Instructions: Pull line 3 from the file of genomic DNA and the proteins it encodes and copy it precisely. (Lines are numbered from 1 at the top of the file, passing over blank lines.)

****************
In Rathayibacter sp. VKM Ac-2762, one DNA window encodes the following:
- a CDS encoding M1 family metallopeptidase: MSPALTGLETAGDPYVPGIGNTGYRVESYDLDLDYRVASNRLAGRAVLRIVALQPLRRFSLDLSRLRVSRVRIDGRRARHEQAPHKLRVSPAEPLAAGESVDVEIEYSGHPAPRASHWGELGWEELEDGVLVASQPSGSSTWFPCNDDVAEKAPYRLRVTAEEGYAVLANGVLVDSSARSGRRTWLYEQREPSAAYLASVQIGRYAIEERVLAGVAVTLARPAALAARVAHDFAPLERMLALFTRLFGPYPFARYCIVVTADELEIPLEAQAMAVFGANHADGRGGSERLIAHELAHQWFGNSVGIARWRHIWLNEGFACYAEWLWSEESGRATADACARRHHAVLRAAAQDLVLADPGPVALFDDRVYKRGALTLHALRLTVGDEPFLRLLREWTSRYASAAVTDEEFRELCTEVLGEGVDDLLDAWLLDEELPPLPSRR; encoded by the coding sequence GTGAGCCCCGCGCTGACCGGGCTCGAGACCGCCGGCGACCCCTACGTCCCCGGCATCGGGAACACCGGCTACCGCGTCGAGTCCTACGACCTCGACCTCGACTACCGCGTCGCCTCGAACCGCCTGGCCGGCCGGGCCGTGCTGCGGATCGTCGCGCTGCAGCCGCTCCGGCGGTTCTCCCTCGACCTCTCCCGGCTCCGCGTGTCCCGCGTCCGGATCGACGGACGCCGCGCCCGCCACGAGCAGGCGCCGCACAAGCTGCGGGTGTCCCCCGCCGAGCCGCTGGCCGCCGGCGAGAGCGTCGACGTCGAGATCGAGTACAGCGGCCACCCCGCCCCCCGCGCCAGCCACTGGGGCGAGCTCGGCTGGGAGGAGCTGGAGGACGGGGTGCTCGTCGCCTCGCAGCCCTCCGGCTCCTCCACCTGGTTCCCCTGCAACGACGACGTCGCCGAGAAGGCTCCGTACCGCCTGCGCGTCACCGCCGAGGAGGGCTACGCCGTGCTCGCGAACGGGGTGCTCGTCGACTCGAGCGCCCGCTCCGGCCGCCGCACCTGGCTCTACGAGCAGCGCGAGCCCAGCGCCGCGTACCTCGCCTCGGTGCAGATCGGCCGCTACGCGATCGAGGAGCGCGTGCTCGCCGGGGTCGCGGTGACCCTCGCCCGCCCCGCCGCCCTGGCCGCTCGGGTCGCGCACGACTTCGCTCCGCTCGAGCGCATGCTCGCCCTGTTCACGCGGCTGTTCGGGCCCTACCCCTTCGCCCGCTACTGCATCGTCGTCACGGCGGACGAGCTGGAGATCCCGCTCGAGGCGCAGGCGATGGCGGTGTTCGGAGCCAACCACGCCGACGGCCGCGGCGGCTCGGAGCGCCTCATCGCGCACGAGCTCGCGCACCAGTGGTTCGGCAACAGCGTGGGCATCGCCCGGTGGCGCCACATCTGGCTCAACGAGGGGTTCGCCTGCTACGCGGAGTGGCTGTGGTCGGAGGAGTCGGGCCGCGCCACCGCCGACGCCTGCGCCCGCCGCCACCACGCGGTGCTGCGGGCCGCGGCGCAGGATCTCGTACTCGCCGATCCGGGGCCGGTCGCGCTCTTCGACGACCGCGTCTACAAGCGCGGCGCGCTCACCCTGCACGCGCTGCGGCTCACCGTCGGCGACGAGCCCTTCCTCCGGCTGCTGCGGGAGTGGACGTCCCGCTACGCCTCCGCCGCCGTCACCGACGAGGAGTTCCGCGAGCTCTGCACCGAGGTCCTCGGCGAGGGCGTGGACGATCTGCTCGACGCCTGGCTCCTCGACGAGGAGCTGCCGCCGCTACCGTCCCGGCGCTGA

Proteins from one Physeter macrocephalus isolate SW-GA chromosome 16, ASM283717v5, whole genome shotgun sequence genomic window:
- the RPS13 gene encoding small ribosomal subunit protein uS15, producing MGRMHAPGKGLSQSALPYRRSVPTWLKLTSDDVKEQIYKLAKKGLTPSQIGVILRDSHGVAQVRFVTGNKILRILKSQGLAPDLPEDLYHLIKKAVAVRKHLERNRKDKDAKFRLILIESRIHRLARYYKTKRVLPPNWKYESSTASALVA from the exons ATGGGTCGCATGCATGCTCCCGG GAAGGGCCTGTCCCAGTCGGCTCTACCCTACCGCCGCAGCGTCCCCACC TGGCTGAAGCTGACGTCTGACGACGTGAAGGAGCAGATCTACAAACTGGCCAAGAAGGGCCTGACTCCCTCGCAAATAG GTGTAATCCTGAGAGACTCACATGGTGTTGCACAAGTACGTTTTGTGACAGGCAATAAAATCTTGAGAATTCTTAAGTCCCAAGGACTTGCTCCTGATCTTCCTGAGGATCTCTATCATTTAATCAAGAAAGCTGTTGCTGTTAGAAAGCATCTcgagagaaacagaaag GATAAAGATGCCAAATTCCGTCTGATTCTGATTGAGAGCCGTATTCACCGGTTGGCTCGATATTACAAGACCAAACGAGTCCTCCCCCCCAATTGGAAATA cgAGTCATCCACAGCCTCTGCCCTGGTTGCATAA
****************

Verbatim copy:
Proteins from one Physeter macrocephalus isolate SW-GA chromosome 16, ASM283717v5, whole genome shotgun sequence genomic window: